(Special thanks go to James and Matthieu for bringing me Danish rye flour which is especially dark and gritty. It works with a paler kind, but I love the deep colour.)

 ~~~

Overnight rye bread

makes 1 loaf – adapted from Josey Baker Bread

The rye flour I find in France is called Seigle T130, a semi-whole-grain blend. The Danish rye flour, which I prefer, is darker and grittier. It is possible to use light rye, it just makes for a paler crumb. Sometimes I mix the two to make my imported stuff last longer.

This recipe is based on getting 8 hours sleep, so adjust accordingly! I mix the leaven about midday, start the dough at 10pm and go to bed. Then bake at about 8am. To speed up the rise, if doing this during the daytime, the tin can be left in a warm place (in winter: an oven warmed to 40C, then turned off) for 4-5 hours.

quantities are for 1 or 2 small loaf tins, 10x26cm – all measurements in grams:

 

In the morning, mix levain in a small jar, and soak seeds in a large bowl. In the evening, about an hour before bed, mix everything in the large bowl: the seeds, levain, flour, water and salt. Use a stiff spatula and give it a good stir to combine. It will have the texture of cement.

Grease a loaf tin with olive oil and press the mixture into it. With wet hands, smooth out the surface of the loaf. Sprinkle with 1 tbsp extra cornmeal, shaking pan so it covers the surface. With a sharp knife, cut criss-cross slashes, about 5mm deep, to form a diamond pattern. Wrap loaf tin in a tea towel and leave in the fridge overnight.

The next morning:

The dough should have risen a little (but not like a traditional wheat bread) about 1.3 to 1.5 times in volume, up to the top of the tin. If not, let it sit out at room temperature for a couple of hours. Preheat oven to 250C. When the loaf goes in, throw a handful of ice cubes or a cup of hot water onto the floor of the oven to make steam. Bake for 10 minutes at 250C, then lower heat to 210C for 40 minutes. Allow to cool for 10 minutes then remove from tin and let cool on a wire rack.

Optional extra, if well prepared: cook 50g of whole rye grains/berries in plenty of simmering water until they are al dente. 30 minutes to one hour. Drain and allow to cool. It is best to do this when preparing leaven and soaking seeds. Mix into dough with rest of ingredients.

[Rye flour recipe, number 2 out of 3]

knäckebrot, or cinema crackers

16 Apr

What do chefs eat after work? David Lebovitz says it is popcorn and tortilla chips. When I worked at a bakery, I took home the leftovers, ate half a raspberry-chocolate mousse cake and fell asleep at 8pm.

Now I tend to go for: the beef satay pho from the place on the corner, which can have it ready in four minutes flat. Or: spaghetti with miso and butter. Or: frozen gyoza and frozen edamame reheated in the time it takes to boil a kettle.

Or if I am lucky, my past self filled up the tin of seeded crackers and I can eat those with Comté and sliced fennel. They taste like the really expensive crackers in the organic food aisle – not like the dry, diet ones that are basically cardboard. Good with cheese of course, or with jam for breakfast, or crumbled over savoury dishes for extra crackle.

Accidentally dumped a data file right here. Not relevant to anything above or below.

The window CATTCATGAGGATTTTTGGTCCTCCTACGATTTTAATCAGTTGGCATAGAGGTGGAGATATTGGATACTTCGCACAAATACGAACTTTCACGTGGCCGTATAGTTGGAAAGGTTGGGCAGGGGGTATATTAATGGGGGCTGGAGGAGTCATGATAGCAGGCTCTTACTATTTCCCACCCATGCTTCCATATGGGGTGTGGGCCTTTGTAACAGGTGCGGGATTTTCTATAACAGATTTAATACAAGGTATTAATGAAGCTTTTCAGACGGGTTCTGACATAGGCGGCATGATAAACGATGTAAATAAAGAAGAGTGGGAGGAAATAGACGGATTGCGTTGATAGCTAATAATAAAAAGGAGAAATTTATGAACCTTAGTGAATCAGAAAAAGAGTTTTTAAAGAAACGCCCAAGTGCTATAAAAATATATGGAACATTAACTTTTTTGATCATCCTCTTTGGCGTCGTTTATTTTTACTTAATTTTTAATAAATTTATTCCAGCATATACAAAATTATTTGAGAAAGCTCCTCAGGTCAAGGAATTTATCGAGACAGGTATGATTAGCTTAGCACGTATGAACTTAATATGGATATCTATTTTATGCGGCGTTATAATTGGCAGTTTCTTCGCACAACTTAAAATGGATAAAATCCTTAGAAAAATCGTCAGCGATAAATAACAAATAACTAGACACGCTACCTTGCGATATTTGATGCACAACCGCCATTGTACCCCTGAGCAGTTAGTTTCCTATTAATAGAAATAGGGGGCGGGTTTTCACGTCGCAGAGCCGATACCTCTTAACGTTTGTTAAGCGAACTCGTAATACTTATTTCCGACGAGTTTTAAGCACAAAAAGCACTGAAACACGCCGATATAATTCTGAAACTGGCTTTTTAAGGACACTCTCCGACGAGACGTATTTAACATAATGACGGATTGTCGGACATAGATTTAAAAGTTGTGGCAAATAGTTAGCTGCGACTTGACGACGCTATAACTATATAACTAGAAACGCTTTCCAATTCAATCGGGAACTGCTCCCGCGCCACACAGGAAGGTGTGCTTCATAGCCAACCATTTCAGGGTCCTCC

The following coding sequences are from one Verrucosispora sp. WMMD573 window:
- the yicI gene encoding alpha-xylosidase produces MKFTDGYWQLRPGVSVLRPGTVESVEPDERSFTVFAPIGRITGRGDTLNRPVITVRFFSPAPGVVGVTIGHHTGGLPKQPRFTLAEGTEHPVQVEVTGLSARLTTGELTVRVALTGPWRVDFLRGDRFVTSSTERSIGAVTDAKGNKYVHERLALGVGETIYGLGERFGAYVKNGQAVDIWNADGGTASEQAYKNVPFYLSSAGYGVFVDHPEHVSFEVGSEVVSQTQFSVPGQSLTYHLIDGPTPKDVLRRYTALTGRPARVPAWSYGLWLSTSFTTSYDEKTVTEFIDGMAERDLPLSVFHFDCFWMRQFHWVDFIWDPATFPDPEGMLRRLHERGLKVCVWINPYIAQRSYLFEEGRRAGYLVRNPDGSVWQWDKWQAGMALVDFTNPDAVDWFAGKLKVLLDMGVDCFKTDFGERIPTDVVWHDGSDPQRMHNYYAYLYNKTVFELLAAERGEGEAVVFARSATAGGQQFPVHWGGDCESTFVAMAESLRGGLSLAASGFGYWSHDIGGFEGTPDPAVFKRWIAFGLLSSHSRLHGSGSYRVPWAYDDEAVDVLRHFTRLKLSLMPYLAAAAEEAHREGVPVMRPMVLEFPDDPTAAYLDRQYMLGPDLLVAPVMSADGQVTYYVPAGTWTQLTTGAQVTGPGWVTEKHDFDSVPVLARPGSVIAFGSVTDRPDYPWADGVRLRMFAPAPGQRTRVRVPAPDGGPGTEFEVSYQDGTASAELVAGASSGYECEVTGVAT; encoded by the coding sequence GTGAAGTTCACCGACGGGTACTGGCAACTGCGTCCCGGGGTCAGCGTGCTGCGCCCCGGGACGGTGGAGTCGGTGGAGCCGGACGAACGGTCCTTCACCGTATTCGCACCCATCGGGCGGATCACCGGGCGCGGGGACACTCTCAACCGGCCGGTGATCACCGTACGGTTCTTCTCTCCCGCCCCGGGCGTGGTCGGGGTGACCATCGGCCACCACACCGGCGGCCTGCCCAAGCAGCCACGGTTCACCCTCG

Best of all, the crackers only take two minutes to mix up, and an hour to bake. They are mostly seeds, held together with a bit of flour and some oats. There is no rolling involved, so it doesn’t feel like work. And they can last forever, or for a fortnight, depending on how many you made and if your flatmate looks in the tin.

Or, since at the end of a long day I don’t always want to cook, talk to anyone or think about anything: I go to the movies by myself, with a paper bag of these seeded crackers, and eat them during the noisy parts.

~~

Knäckebrot, or cinema crackers

recipe from my aunt Patricia

The quantity below is enough for one standard oven tray of 40x25cm – I recommend making as many trays as will fit in the oven at once as the crackers keep for months (ha) but disappear much fast than that. (See the spreadsheet version underneath.) Use a mix of whatever seeds you have around, and up to 10% of spices, like caraway, cumin or fennel.

50g rye flour (T130) or wholewheat flour (T150)

50g rolled oats

85g mixed seeds (any of sesame, pumpkin, sunflower, flax, nigella – and up to 10% spices like caraway, cumin, fennel seeds)

2.5g / 1/2 tsp salt

175g water

5g / 1 tsp olive oil

Heat oven to 130C. Mix everything in a large bowl for a texture like porridge. Line your oven trays with paper or silpats, and weigh 360g onto each. Spread out with a spatula over the whole tray, as thinly and evenly as possible. Pop trays in the oven for 15 minutes. Remove trays one by one and carefully cut the now set mixture into squares, or whatever you want your crackers to look like. Put back in the oven for 1 hour. If they are still a little soft, turn the oven off and leave them inside to dry out. Store in a tin.

Spreadsheet version, all in grams:

[Rye flour recipe, number 1 out of 3]

next door

21 Sep

Five years as a pastry chef and I never learned how to poach an egg properly. It never came up. I liked crispy-fried eggs for my breakfast, when I wasn’t eating croissants at work.